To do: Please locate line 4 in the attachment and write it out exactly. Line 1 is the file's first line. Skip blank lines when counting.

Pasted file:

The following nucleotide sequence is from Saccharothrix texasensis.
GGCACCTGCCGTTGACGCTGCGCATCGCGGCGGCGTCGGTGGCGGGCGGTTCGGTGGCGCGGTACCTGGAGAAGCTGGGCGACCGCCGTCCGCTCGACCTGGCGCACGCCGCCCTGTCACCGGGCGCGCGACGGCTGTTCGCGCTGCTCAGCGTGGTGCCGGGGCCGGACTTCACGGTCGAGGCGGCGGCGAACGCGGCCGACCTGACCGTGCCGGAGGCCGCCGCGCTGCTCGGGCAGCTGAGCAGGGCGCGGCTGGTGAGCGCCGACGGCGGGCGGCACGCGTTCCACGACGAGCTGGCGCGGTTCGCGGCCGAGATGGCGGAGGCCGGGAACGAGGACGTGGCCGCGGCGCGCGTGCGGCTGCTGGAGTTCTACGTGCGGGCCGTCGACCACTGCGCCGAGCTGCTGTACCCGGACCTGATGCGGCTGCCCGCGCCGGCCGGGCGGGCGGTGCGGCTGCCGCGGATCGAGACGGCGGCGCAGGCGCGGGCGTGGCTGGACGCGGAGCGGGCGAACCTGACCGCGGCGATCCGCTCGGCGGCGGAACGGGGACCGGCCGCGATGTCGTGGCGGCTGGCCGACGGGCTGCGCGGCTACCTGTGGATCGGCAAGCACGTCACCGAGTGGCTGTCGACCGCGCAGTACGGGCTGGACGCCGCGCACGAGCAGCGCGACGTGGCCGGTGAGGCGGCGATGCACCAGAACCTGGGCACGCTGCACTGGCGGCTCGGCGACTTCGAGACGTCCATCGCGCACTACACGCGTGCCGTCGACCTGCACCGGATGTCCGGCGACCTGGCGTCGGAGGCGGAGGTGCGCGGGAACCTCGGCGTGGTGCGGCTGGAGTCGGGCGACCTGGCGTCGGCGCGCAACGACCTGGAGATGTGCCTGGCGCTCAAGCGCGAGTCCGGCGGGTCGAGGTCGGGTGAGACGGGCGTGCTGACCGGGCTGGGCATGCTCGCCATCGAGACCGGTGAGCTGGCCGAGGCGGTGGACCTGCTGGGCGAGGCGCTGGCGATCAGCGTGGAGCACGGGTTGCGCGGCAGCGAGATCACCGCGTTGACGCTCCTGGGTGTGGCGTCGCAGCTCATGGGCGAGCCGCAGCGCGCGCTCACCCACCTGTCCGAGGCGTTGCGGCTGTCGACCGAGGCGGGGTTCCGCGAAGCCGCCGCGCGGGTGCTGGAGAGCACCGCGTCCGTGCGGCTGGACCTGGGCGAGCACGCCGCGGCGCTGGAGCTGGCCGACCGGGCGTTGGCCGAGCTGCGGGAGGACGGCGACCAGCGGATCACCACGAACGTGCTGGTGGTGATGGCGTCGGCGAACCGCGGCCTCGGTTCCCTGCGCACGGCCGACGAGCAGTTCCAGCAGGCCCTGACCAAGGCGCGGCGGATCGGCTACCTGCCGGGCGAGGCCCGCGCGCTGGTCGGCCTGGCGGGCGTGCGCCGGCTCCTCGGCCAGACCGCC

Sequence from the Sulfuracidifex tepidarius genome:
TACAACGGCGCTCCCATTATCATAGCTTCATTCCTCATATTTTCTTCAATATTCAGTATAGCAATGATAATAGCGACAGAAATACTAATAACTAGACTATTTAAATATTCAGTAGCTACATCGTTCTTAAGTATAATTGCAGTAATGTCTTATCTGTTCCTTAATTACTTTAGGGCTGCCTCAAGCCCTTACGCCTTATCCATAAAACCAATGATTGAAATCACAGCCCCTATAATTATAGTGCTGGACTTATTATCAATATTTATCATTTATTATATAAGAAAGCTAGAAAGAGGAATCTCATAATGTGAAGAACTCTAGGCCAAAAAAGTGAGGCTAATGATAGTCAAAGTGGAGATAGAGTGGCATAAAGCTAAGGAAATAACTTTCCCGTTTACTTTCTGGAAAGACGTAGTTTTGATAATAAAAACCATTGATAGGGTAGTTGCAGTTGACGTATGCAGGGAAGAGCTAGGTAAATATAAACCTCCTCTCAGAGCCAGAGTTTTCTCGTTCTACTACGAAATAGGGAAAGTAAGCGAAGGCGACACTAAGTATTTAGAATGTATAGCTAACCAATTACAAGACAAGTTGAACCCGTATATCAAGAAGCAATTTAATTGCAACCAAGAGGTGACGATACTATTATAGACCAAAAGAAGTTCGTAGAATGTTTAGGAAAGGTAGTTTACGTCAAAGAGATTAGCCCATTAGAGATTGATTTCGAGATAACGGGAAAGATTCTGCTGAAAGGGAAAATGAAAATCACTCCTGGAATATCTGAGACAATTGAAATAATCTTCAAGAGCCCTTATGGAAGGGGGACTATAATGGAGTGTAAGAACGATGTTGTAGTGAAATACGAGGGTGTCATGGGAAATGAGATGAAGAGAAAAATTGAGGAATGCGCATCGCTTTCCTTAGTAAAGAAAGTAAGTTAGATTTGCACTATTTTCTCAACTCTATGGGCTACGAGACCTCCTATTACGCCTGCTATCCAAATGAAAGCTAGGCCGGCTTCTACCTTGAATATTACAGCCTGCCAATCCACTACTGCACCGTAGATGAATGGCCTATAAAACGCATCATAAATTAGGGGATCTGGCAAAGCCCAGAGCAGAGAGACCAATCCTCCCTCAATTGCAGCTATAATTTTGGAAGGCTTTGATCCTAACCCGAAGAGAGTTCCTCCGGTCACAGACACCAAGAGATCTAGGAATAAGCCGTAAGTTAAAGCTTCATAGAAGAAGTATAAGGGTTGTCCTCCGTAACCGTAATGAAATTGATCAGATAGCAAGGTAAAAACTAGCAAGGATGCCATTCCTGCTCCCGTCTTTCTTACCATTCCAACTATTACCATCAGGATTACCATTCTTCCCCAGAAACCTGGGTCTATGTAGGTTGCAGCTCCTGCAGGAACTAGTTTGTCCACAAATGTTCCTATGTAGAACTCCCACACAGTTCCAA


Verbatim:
TACAACGGCGCTCCCATTATCATAGCTTCATTCCTCATATTTTCTTCAATATTCAGTATAGCAATGATAATAGCGACAGAAATACTAATAACTAGACTATTTAAATATTCAGTAGCTACATCGTTCTTAAGTATAATTGCAGTAATGTCTTATCTGTTCCTTAATTACTTTAGGGCTGCCTCAAGCCCTTACGCCTTATCCATAAAACCAATGATTGAAATCACAGCCCCTATAATTATAGTGCTGGACTTATTATCAATATTTATCATTTATTATATAAGAAAGCTAGAAAGAGGAATCTCATAATGTGAAGAACTCTAGGCCAAAAAAGTGAGGCTAATGATAGTCAAAGTGGAGATAGAGTGGCATAAAGCTAAGGAAATAACTTTCCCGTTTACTTTCTGGAAAGACGTAGTTTTGATAATAAAAACCATTGATAGGGTAGTTGCAGTTGACGTATGCAGGGAAGAGCTAGGTAAATATAAACCTCCTCTCAGAGCCAGAGTTTTCTCGTTCTACTACGAAATAGGGAAAGTAAGCGAAGGCGACACTAAGTATTTAGAATGTATAGCTAACCAATTACAAGACAAGTTGAACCCGTATATCAAGAAGCAATTTAATTGCAACCAAGAGGTGACGATACTATTATAGACCAAAAGAAGTTCGTAGAATGTTTAGGAAAGGTAGTTTACGTCAAAGAGATTAGCCCATTAGAGATTGATTTCGAGATAACGGGAAAGATTCTGCTGAAAGGGAAAATGAAAATCACTCCTGGAATATCTGAGACAATTGAAATAATCTTCAAGAGCCCTTATGGAAGGGGGACTATAATGGAGTGTAAGAACGATGTTGTAGTGAAATACGAGGGTGTCATGGGAAATGAGATGAAGAGAAAAATTGAGGAATGCGCATCGCTTTCCTTAGTAAAGAAAGTAAGTTAGATTTGCACTATTTTCTCAACTCTATGGGCTACGAGACCTCCTATTACGCCTGCTATCCAAATGAAAGCTAGGCCGGCTTCTACCTTGAATATTACAGCCTGCCAATCCACTACTGCACCGTAGATGAATGGCCTATAAAACGCATCATAAATTAGGGGATCTGGCAAAGCCCAGAGCAGAGAGACCAATCCTCCCTCAATTGCAGCTATAATTTTGGAAGGCTTTGATCCTAACCCGAAGAGAGTTCCTCCGGTCACAGACACCAAGAGATCTAGGAATAAGCCGTAAGTTAAAGCTTCATAGAAGAAGTATAAGGGTTGTCCTCCGTAACCGTAATGAAATTGATCAGATAGCAAGGTAAAAACTAGCAAGGATGCCATTCCTGCTCCCGTCTTTCTTACCATTCCAACTATTACCATCAGGATTACCATTCTTCCCCAGAAACCTGGGTCTATGTAGGTTGCAGCTCCTGCAGGAACTAGTTTGTCCACAAATGTTCCTATGTAGAACTCCCACACAGTTCCAA